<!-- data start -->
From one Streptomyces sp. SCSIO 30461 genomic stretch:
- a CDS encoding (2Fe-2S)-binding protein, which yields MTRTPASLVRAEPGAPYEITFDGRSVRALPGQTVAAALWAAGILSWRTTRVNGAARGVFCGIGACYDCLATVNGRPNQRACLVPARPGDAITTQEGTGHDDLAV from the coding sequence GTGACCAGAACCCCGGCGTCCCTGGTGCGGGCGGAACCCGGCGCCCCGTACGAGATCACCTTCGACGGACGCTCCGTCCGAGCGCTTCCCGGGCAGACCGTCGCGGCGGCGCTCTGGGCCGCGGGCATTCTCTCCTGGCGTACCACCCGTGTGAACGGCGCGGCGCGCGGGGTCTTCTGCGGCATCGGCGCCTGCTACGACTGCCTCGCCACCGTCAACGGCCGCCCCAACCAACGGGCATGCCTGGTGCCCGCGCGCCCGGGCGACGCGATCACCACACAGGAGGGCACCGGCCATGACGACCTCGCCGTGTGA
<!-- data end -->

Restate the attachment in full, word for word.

From one Streptomyces sp. SCSIO 30461 genomic stretch:
- a CDS encoding (2Fe-2S)-binding protein, which yields MTRTPASLVRAEPGAPYEITFDGRSVRALPGQTVAAALWAAGILSWRTTRVNGAARGVFCGIGACYDCLATVNGRPNQRACLVPARPGDAITTQEGTGHDDLAV from the coding sequence GTGACCAGAACCCCGGCGTCCCTGGTGCGGGCGGAACCCGGCGCCCCGTACGAGATCACCTTCGACGGACGCTCCGTCCGAGCGCTTCCCGGGCAGACCGTCGCGGCGGCGCTCTGGGCCGCGGGCATTCTCTCCTGGCGTACCACCCGTGTGAACGGCGCGGCGCGCGGGGTCTTCTGCGGCATCGGCGCCTGCTACGACTGCCTCGCCACCGTCAACGGCCGCCCCAACCAACGGGCATGCCTGGTGCCCGCGCGCCCGGGCGACGCGATCACCACACAGGAGGGCACCGGCCATGACGACCTCGCCGTGTGA